Unfortunately, the donation issue now being examined by the National Post is just symptomatic of a trend that has accelerated sharply since 2015 – the politicization of the judiciary. New bilingual requirements will make it even more difficult for western conservatives to be appointed to our top court.

While the party in power has always chosen to appoint mainly those who tend to agree with their view, prior to 2015 Canada’s judiciary always had a rough balance of progressives and conservatives. Our leaders recognized the importance of maintaining that healthy mix. That changed in 2015, and it is largely gone now in our top courts, and in our increasingly powerful boards and tribunals.

The rule of law depends upon respect for the courts. That respect cannot be maintained if the courts are seen as reflecting only one point of view. Liberal Party progressives now dominate to an unhealthy degree. Expecting donations from potential appointees is just a particularly troubling sign of this malaise. Because, contrary to the current fad of focussing on skin colour or sexual preferences and calling it “diversity”, it is the diversity of opinion that really matters. That is the diversity that makes for both a successful democracy, and respect for the courts. Attempting to manipulate that by silencing or excluding conservatives – which is exactly what the Trudeau Liberals have been doing since 2015 – is an ultimately disastrous policy.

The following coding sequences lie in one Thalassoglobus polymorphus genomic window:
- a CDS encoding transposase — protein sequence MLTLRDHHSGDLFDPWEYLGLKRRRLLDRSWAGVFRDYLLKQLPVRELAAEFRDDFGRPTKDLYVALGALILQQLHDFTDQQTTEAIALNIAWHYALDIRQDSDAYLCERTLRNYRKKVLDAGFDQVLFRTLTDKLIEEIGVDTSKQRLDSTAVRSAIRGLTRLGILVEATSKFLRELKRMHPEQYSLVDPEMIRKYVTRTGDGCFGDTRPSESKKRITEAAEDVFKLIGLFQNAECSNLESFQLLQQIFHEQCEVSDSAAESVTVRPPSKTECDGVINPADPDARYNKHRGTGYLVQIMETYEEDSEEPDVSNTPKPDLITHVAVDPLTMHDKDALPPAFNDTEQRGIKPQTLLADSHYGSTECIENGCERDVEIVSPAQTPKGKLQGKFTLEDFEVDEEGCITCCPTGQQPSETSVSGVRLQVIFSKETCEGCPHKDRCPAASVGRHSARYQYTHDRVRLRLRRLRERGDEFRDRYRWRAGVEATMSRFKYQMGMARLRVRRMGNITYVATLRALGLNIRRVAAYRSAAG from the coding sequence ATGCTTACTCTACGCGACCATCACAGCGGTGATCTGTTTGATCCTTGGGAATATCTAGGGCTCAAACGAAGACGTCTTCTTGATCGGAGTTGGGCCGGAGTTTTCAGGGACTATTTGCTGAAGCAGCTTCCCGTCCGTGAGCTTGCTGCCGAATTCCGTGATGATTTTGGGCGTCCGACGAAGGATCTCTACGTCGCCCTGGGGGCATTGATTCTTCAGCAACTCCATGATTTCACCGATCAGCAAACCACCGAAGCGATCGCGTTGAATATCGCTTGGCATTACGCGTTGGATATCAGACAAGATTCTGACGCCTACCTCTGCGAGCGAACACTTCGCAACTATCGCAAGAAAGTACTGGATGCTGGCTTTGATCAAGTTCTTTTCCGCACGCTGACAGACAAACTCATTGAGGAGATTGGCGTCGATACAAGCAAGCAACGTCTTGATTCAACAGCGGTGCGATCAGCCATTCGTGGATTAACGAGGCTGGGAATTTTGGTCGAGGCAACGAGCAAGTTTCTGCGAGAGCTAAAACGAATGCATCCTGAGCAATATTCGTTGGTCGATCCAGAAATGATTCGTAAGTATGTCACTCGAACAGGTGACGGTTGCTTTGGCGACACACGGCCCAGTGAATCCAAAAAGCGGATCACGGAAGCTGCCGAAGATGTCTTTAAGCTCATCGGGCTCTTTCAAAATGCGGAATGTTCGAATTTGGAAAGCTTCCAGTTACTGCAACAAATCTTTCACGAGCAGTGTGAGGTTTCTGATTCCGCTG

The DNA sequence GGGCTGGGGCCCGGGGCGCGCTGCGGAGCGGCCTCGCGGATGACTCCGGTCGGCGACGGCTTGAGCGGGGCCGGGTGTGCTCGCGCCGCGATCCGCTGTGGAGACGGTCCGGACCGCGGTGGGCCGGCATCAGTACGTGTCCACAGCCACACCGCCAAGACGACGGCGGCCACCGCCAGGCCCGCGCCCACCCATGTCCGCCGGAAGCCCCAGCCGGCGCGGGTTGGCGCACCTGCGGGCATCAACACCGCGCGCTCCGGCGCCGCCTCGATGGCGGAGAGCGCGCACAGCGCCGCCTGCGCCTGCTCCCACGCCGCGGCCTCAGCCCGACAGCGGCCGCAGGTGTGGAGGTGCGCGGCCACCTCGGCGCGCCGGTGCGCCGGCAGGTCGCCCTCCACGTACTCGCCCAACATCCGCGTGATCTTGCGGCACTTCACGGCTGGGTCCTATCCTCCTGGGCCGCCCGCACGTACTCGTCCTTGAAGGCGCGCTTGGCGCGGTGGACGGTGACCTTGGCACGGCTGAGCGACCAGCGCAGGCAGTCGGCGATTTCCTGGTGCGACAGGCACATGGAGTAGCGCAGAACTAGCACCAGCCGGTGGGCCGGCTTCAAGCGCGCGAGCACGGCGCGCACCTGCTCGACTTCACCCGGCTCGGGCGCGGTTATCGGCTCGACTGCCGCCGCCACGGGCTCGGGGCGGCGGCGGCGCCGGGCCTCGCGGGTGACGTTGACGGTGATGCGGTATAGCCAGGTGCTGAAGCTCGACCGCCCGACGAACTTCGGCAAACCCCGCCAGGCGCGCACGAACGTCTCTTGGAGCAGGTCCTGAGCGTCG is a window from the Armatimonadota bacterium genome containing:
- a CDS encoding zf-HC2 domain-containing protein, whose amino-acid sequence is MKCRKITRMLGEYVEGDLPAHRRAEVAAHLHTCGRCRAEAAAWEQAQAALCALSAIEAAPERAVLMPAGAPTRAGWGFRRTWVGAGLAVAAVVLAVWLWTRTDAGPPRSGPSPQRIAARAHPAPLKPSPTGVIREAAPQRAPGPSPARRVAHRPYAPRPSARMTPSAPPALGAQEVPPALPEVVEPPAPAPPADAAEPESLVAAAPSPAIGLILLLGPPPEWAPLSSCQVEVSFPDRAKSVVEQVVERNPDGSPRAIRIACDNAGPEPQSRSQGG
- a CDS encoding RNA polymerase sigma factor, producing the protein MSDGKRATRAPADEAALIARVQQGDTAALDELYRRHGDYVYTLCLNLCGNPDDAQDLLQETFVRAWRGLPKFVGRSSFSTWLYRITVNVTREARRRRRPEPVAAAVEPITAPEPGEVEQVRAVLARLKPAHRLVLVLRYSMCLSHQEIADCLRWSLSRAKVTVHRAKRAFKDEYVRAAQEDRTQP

So, how will this work out? There is no short term solution, and the current ideological government will not change course. But perhaps future governments will see this very real threat to the rule of law, and begin to correct it. Canadian courts are now representative of half the population, and dismissive, – or even hostile – to the other half. This cannot stand.

On the donation issue there will probably be some kind of investigation. If it is true that some of the federally appointed judges and board appointees have actually continued to make donations to the Liberal party after their appointment – and the party has knowingly accepted those donations – there will probably be some remedial measures taken. But unless significant steps are taken by wiser governments to restore that healthy mix of progressives and conservatives our courts need to retain the respect of all citizens – our courts will divide, rather than unite us.

 

Brian Giesbrecht, retired judge, is a Senior Fellow at the Frontier Centre for Public Policy